• Hexazinone;
  • Ecotoxicity;
  • Periphyton;
  • Invertebrates;
  • Streams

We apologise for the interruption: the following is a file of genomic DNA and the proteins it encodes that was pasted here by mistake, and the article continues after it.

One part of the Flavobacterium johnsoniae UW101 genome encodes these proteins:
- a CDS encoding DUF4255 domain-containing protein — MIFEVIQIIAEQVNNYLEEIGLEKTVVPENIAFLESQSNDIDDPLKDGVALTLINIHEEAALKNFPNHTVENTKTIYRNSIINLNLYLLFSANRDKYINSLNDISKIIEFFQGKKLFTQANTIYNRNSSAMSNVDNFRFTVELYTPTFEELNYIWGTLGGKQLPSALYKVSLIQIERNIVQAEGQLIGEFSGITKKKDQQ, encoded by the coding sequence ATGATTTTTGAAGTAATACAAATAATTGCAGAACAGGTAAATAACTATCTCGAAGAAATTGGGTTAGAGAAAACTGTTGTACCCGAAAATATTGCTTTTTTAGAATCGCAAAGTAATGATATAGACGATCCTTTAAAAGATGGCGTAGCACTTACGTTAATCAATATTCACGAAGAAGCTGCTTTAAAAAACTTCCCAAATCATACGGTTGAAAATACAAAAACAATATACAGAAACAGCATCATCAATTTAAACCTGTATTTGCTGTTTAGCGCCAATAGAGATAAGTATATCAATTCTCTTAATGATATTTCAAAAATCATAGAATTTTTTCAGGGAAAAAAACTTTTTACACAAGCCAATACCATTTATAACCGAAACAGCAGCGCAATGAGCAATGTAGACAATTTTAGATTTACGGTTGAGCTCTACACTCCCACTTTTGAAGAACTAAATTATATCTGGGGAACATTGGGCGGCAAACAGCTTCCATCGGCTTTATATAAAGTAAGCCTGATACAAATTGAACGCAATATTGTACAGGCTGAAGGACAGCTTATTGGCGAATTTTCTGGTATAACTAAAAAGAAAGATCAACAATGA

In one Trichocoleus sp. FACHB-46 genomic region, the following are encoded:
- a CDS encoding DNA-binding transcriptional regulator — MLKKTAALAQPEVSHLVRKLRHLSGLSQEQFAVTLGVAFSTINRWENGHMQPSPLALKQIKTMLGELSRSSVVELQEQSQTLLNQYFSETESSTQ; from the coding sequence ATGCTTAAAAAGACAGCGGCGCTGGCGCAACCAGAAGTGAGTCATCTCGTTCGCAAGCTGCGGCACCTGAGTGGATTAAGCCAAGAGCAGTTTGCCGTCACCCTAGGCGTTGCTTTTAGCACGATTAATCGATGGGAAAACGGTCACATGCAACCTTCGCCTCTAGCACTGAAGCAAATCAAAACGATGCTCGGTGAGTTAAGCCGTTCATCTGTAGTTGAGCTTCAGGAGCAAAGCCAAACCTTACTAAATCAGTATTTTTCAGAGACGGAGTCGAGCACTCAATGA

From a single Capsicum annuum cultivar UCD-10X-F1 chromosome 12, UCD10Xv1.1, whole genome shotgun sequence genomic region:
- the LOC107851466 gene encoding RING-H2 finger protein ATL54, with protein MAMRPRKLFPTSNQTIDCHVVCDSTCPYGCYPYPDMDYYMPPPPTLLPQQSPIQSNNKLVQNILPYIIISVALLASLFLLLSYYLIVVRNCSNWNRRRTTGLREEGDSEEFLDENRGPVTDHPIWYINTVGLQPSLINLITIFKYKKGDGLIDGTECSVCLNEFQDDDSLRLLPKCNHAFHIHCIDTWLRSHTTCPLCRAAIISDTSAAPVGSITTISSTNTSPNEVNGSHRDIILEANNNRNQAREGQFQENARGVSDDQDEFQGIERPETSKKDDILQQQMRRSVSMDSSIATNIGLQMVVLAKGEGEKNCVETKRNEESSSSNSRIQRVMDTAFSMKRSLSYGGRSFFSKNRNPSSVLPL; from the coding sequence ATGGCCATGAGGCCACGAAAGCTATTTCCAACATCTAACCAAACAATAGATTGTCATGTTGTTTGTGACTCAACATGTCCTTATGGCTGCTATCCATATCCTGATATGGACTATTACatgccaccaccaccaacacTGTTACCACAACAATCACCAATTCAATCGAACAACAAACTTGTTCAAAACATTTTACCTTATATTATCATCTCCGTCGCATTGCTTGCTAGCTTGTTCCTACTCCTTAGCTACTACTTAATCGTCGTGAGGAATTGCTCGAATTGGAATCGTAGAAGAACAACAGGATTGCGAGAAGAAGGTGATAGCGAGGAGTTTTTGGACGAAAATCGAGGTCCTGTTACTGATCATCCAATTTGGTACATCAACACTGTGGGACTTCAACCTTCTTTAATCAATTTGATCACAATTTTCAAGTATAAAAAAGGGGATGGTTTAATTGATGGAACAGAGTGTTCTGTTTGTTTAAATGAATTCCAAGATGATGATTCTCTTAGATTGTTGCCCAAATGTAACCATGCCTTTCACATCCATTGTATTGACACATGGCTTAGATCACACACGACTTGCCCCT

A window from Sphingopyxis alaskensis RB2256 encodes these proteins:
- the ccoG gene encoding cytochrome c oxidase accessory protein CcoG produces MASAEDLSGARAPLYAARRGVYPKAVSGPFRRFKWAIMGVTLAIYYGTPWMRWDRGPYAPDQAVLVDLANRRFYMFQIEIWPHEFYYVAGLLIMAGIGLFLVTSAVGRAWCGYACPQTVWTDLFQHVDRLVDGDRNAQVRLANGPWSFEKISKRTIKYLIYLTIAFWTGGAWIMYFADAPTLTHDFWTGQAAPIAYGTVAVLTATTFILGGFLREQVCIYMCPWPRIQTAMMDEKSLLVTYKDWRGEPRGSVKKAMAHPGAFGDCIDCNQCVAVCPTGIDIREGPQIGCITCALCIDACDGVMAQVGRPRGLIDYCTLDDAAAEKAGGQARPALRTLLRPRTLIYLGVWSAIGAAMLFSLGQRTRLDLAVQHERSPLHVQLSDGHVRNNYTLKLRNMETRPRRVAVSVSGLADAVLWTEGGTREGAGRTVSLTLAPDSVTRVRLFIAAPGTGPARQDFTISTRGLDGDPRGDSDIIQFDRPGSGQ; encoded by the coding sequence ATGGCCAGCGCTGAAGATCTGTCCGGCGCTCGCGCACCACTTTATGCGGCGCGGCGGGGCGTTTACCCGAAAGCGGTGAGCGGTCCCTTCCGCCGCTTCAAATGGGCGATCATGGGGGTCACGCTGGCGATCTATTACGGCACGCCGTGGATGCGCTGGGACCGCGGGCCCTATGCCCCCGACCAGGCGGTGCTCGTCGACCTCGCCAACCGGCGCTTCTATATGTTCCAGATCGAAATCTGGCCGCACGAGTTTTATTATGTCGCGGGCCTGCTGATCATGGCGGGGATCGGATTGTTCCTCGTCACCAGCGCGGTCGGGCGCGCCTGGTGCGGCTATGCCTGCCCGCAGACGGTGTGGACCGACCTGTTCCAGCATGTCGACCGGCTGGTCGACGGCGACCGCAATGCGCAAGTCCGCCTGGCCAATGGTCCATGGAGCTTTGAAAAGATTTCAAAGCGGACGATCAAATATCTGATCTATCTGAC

Experiments were conducted in laboratory test chambers and outdoor stream channels to measure the effects of hexazinone on stream periphyton and macroinvertebrate communities. All experimental units were treated at the nominal concentration of 2.7 mg/L, which represents the maximum expected environmental concentration in water from forest vegetation management applications. In laboratory flow-through tests, a 12-h exposure of stream periphyton on natural substrates to hexazinone resulted in a significant reduction in net photosynthetic activity, but no significant effects on periphyton biomass (chlorophyl-a concentration). Recovery from toxic effects was rapid, with no significant differences in photosynthetic activity among treated and control units within 3 h after the hexazinone concentrations were cleared. In stream channels treated for 12 h with hexazinone, there were no significant effects on periphyton biomass and no significant differences in invertebrate drift, compared to control channels. There were also no indications of adverse treatment effects on the invertebrate communities in the stream channels 14 d after the application. The treated and control channels differed in invertebrate community structure, as determined by a stepwise discriminant analysis [Wilks' lambda F equivalent (3,2) = 127.6, p = 0.007], and this was supported by a two-way ANOVA which showed a significant difference in abundance of macroinvertebrates [F(1, 56) = 10.5, p = 0.002] between treated and control channels, averaged over all taxa. However, subsequent pairwise t tests, when adjusted for multiple comparisons, were unable to identify significant differences between treatment levels for any of the 14 taxa with sufficient data for analysis. Although not significant, the comparison of means showed that abundance of most taxa was higher in the treated channels than in the controls.